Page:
This is part five of a six part analyses titled “How to succeed in football”
Previously, I have described the principle of specificity. Basically you should train the way you play. I have seen swimming coaches having their team RUN laps. I was part of a team that ran laps for 75 minutes under the pretext of cardio. Yet no one runs at the same pace during a game. Rarely do we run 50-60 yards in a match, and when we do we sprint, yet we had to pace ourselves to run 10 laps or more. A stranger looking in on the training session would never know whether we were soccer or rugby player. For all intents and purposes, we could have been marathoners for all the specificity we had.
Deliberate practice is about simulating, as much as possible, the conditions of actual play. It’s about the feel, the pressure, the intensity, the decisions made under those conditions. Preparing to win complements the idea of setting high standards. The standard of winning and doing everything it takes to win requires that we prepare to win. Not just hope to win, not dream about it- but prepare for it. Its the reason we practice corners, free kicks, 1-v-1, 2-v-1, etc.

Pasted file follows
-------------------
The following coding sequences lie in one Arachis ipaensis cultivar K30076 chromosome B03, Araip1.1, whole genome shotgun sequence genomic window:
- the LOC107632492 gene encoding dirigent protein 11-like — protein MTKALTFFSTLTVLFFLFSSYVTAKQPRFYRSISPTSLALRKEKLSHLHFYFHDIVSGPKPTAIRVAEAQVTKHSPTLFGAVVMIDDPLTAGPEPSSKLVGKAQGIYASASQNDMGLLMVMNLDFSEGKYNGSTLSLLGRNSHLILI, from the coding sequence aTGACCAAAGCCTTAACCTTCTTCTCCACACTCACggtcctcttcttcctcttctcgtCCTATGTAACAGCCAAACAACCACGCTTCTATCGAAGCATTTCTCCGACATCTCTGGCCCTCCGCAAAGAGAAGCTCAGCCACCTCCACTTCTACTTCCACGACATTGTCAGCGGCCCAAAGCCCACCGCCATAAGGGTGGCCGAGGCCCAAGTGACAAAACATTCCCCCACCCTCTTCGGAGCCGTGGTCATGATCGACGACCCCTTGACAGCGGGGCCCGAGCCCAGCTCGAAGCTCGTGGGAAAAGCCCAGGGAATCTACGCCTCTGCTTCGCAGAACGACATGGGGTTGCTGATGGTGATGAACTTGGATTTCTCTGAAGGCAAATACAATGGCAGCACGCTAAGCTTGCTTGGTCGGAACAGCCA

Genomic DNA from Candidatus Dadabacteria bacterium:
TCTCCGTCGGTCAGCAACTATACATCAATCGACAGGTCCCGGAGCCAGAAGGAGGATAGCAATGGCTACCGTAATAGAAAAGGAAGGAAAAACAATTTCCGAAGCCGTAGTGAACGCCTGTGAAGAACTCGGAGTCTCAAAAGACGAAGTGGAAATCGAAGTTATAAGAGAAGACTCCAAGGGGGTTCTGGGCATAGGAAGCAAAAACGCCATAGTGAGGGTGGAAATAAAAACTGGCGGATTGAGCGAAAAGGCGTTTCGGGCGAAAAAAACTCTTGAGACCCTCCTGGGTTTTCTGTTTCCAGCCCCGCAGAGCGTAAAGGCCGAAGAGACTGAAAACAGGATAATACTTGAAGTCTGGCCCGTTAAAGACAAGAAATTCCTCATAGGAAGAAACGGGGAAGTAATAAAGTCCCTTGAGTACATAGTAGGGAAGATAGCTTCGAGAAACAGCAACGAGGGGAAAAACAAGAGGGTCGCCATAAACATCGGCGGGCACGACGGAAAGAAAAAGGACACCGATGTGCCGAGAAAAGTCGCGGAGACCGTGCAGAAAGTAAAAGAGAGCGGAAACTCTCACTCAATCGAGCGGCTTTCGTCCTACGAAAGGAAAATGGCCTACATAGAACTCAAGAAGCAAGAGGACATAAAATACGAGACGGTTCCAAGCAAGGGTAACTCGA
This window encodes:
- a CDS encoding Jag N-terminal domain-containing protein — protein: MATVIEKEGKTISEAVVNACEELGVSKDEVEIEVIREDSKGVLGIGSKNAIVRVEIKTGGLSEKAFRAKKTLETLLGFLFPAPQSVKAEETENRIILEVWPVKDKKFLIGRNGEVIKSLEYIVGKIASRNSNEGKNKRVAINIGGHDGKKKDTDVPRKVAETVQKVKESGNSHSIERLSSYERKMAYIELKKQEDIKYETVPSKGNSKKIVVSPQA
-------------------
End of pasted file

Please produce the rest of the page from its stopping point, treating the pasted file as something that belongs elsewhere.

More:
Anita Elberse writes: Ferguson was both unusually aggressive and unusually systematic about his approach. He prepared his team to win. He had players regularly practice how they should play if a goal was needed with 10, five, or three minutes remaining. “We practice for when the going gets tough, so we know what it takes to be successful in those situations,” one of United’s assistant coaches told us.
Sprint coach Charlie Francis said that his sprinters rarely set world records at meets. They did that at practice and simply repeated those performances on the big stage.
To read part six of this analyses please click here.